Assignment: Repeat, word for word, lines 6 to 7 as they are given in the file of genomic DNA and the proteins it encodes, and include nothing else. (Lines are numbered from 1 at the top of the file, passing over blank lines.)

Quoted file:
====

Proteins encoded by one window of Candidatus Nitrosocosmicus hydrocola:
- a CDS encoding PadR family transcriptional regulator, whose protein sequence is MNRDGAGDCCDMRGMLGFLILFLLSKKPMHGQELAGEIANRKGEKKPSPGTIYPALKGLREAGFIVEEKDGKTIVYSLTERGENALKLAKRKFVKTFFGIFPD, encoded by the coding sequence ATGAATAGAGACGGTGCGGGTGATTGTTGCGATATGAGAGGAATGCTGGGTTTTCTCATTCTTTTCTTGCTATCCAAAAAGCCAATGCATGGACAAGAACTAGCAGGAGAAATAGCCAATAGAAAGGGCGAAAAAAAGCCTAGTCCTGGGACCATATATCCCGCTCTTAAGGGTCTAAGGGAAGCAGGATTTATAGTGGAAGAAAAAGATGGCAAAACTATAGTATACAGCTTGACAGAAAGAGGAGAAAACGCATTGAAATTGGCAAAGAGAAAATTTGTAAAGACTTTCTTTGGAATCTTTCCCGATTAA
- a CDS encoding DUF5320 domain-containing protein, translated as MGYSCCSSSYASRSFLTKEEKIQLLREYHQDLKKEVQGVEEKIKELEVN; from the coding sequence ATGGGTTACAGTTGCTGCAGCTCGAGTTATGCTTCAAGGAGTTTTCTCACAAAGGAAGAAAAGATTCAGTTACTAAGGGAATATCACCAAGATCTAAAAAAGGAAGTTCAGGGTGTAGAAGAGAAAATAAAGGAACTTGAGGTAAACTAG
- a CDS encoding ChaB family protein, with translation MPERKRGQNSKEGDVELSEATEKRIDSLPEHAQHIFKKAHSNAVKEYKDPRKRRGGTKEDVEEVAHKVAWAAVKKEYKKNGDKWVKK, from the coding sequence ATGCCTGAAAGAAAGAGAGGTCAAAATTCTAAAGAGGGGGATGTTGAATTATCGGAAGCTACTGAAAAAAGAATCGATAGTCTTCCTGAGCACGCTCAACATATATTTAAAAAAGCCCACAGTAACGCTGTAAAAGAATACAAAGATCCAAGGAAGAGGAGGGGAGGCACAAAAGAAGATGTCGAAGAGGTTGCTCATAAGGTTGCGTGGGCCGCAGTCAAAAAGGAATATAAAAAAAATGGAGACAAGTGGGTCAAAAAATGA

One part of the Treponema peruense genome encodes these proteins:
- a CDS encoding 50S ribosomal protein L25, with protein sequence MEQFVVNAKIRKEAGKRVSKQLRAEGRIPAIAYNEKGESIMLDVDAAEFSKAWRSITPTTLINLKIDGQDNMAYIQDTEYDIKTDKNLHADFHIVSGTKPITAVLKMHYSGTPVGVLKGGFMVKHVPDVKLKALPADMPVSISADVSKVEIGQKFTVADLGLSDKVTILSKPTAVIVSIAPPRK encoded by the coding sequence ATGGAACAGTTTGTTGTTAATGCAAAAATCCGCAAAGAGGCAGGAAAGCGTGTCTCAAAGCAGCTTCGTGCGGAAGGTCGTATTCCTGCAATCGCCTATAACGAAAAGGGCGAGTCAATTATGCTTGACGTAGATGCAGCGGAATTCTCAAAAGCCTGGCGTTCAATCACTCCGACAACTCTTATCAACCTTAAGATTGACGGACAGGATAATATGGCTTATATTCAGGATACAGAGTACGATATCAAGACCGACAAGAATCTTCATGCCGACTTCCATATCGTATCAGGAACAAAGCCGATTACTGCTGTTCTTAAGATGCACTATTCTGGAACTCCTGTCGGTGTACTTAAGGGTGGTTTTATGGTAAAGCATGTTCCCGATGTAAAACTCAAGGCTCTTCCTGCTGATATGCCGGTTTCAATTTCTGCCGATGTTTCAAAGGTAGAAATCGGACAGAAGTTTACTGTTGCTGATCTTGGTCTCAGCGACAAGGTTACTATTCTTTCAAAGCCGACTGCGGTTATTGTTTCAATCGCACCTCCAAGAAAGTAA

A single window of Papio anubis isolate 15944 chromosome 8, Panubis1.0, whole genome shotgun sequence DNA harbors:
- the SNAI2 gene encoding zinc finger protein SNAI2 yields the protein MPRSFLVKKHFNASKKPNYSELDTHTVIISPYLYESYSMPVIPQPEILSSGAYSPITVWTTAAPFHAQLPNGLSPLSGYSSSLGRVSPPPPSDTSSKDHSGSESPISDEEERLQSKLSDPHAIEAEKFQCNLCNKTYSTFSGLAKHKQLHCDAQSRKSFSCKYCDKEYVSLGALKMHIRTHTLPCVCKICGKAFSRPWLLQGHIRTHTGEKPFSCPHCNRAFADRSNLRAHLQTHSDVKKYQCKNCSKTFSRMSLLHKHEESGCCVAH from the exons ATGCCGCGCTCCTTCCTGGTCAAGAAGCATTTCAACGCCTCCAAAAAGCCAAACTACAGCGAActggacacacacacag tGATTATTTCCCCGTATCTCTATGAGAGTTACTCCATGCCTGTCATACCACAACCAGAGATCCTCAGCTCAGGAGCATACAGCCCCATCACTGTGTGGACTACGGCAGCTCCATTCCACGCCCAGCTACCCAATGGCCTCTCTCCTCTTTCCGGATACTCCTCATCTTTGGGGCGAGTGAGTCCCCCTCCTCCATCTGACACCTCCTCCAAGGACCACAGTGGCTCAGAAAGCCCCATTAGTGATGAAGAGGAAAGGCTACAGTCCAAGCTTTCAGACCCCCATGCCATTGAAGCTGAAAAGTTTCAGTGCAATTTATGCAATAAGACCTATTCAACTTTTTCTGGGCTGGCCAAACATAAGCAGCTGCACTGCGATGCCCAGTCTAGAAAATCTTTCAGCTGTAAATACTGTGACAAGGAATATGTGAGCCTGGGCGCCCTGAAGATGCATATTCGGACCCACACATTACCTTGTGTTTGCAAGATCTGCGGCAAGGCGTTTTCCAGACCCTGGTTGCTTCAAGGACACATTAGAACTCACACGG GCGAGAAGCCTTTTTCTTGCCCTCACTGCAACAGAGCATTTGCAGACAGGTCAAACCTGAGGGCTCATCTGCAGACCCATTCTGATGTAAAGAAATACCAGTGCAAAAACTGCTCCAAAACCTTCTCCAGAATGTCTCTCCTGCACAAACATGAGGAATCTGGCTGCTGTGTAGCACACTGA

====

- a CDS encoding 50S ribosomal protein L25, with protein sequence MEQFVVNAKIRKEAGKRVSKQLRAEGRIPAIAYNEKGESIMLDVDAAEFSKAWRSITPTTLINLKIDGQDNMAYIQDTEYDIKTDKNLHADFHIVSGTKPITAVLKMHYSGTPVGVLKGGFMVKHVPDVKLKALPADMPVSISADVSKVEIGQKFTVADLGLSDKVTILSKPTAVIVSIAPPRK encoded by the coding sequence ATGGAACAGTTTGTTGTTAATGCAAAAATCCGCAAAGAGGCAGGAAAGCGTGTCTCAAAGCAGCTTCGTGCGGAAGGTCGTATTCCTGCAATCGCCTATAACGAAAAGGGCGAGTCAATTATGCTTGACGTAGATGCAGCGGAATTCTCAAAAGCCTGGCGTTCAATCACTCCGACAACTCTTATCAACCTTAAGATTGACGGACAGGATAATATGGCTTATATTCAGGATACAGAGTACGATATCAAGACCGACAAGAATCTTCATGCCGACTTCCATATCGTATCAGGAACAAAGCCGATTACTGCTGTTCTTAAGATGCACTATTCTGGAACTCCTGTCGGTGTACTTAAGGGTGGTTTTATGGTAAAGCATGTTCCCGATGTAAAACTCAAGGCTCTTCCTGCTGATATGCCGGTTTCAATTTCTGCCGATGTTTCAAAGGTAGAAATCGGACAGAAGTTTACTGTTGCTGATCTTGGTCTCAGCGACAAGGTTACTATTCTTTCAAAGCCGACTGCGGTTATTGTTTCAATCGCACCTCCAAGAAAGTAA

A single window of Papio anubis isolate 15944 chromosome 8, Panubis1.0, whole genome shotgun sequence DNA harbors: